my employer is not giving breaks to employees, is paying cash to us to avoid paying o he overtime worked per week, also manipulates the income of the

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my employer is not giving breaks to employees, is paying cash to us to avoid paying o he overtime worked per week, also manipulates the income of the

restaurant by deleting the transactions payed cash by customers therefore he steal the tax already payed. i resigned this past week do to the tremendous verbal abuse against me and the others, i was his partner for the first two years and now do not want to give me my percentage. he also store liquior on the attic, that is against the fire department rules he buys liquor for one restaurant and transfer it to the other, also we work in the two locations he has and they are different entities but we just get payed in one he transfered the hours. please let me know if I have a case to file. thanks.

Asked on June 21, 2009 under Employment Labor Law, California


MD, Member, California Bar / FreeAdvice Contributing Attorney

Answered 13 years ago | Contributor

We cannot tell you if you have a case to file -- we don't serve as your counsel and cannot render decisions simply based on your words.  If you think he is committing crimes and is also breaching his contracts, committing tax evasion, committing labor law violations and committing violations of the Alcohol Bureau, try the following:

1. to locate a business attorney to help sue on your behalf.  Check the lawyer's disciplinary record at under attorney search.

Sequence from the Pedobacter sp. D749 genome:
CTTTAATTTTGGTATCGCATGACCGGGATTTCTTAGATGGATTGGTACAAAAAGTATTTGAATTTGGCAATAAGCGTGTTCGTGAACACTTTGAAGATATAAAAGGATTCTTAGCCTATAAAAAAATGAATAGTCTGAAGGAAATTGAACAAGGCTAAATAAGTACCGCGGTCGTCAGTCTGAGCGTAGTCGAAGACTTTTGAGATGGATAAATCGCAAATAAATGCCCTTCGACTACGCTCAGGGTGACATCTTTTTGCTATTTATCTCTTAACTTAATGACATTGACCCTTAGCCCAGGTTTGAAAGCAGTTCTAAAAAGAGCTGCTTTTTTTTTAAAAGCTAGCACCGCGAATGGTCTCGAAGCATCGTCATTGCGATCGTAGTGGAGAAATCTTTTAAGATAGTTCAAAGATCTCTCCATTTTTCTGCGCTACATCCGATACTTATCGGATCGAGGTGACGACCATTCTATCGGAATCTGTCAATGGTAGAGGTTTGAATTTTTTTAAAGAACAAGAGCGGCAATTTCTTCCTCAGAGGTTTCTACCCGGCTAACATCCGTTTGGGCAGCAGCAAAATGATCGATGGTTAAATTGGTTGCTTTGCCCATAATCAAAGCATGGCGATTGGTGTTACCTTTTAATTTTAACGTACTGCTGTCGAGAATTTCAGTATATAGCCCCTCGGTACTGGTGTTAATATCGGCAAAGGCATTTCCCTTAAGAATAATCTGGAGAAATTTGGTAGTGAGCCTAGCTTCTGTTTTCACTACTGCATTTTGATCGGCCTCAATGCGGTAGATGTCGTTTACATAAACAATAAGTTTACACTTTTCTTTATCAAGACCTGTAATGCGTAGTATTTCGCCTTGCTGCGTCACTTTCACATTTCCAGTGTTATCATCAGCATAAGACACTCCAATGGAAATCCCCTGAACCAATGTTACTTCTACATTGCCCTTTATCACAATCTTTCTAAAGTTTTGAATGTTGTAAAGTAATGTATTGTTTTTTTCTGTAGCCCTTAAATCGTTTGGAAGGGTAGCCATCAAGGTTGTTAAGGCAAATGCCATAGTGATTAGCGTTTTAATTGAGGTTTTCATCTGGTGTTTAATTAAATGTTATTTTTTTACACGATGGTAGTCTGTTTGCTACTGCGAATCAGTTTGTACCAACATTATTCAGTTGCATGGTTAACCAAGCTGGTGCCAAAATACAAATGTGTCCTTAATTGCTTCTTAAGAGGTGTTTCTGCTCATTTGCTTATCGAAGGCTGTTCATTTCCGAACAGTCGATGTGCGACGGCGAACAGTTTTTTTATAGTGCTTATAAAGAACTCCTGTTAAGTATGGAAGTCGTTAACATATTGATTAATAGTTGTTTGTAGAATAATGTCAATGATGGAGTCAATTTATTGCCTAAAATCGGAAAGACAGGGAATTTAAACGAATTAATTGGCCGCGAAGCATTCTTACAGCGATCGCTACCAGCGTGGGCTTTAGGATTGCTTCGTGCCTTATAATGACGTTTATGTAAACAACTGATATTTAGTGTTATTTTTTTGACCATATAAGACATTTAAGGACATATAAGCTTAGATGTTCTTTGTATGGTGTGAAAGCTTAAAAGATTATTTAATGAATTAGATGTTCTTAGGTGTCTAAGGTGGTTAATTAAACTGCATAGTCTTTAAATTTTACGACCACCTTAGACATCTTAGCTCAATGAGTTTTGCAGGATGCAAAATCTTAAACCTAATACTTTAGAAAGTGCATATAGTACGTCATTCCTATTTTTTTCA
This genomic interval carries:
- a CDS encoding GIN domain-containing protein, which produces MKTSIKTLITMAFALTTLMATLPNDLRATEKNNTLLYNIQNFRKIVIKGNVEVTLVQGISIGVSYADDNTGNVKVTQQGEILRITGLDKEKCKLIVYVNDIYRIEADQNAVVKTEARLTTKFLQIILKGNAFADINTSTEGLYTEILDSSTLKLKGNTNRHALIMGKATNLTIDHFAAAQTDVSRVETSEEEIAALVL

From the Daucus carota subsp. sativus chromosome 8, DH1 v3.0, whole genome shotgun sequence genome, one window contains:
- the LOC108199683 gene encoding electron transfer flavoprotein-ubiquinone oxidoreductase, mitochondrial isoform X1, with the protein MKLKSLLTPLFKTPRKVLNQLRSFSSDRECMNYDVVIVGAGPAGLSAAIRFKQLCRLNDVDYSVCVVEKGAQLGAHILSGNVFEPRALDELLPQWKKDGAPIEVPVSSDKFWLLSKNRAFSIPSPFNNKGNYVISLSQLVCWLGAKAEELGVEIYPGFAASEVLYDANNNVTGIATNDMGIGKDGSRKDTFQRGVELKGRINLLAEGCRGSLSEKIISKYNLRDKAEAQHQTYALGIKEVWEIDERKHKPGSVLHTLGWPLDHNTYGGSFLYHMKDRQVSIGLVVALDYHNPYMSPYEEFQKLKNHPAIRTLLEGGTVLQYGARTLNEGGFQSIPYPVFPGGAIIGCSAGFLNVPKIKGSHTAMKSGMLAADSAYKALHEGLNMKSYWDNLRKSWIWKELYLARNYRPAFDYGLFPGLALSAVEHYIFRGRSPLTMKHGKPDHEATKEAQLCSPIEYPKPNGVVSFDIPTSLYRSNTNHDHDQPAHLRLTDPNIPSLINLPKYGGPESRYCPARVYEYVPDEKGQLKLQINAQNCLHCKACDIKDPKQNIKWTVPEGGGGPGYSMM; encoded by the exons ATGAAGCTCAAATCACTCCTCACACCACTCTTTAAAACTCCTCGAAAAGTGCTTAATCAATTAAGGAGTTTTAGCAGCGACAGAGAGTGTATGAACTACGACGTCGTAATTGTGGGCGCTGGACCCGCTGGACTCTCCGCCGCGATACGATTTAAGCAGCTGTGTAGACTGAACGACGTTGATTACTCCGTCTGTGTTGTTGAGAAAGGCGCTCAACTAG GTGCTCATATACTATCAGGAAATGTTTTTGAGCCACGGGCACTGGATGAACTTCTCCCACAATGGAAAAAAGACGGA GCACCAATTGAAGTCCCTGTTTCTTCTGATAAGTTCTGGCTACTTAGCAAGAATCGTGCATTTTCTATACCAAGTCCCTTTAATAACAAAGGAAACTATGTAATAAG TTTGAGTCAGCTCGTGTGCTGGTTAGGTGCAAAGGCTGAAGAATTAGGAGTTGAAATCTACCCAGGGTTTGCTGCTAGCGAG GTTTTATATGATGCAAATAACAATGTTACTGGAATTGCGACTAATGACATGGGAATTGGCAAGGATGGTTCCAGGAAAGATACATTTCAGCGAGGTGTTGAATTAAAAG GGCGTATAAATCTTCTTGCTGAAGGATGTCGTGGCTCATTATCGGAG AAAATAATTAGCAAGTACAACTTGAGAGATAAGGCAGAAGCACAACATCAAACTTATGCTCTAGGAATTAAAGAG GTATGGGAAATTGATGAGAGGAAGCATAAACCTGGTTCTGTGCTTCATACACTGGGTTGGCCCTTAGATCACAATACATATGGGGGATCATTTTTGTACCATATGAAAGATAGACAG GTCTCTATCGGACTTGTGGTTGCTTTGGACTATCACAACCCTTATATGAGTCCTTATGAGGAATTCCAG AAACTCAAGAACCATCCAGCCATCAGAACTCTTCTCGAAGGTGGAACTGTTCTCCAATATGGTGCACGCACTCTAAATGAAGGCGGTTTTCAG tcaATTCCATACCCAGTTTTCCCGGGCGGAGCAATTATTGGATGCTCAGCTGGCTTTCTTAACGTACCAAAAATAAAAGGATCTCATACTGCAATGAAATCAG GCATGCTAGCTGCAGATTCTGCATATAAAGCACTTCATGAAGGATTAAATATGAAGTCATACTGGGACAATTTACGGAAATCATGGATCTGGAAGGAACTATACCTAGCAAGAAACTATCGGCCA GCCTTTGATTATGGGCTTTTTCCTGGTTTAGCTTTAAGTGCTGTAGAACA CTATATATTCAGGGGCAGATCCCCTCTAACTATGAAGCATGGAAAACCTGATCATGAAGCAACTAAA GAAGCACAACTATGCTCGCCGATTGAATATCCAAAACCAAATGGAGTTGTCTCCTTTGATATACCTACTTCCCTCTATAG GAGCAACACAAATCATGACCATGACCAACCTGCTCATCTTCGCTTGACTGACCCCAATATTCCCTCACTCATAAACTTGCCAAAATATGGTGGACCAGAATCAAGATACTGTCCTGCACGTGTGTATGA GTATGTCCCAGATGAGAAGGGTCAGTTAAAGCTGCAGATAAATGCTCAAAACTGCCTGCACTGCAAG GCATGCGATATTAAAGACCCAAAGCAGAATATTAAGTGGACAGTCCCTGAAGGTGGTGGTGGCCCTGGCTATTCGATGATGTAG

2. Contact the California Dept of Industrial Relations regarding the labor law violations:

3. Contact the IRS and Calfiornia Franchise Tax Board on tax issues: and

4. Further, try the California Attorney General for criminal investigation.

5. You may also wish to contact the California Alcohol Beverage Control for ABC violations:

IMPORTANT NOTICE: The Answer(s) provided above are for general information only. The attorney providing the answer was not serving as the attorney for the person submitting the question or in any attorney-client relationship with such person. Laws may vary from state to state, and sometimes change. Tiny variations in the facts, or a fact not set forth in a question, often can change a legal outcome or an attorney's conclusion. Although has verified the attorney was admitted to practice law in at least one jurisdiction, he or she may not be authorized to practice law in the jurisdiction referred to in the question, nor is he or she necessarily experienced in the area of the law involved. Unlike the information in the Answer(s) above, upon which you should NOT rely, for personal advice you can rely upon we suggest you retain an attorney to represent you.

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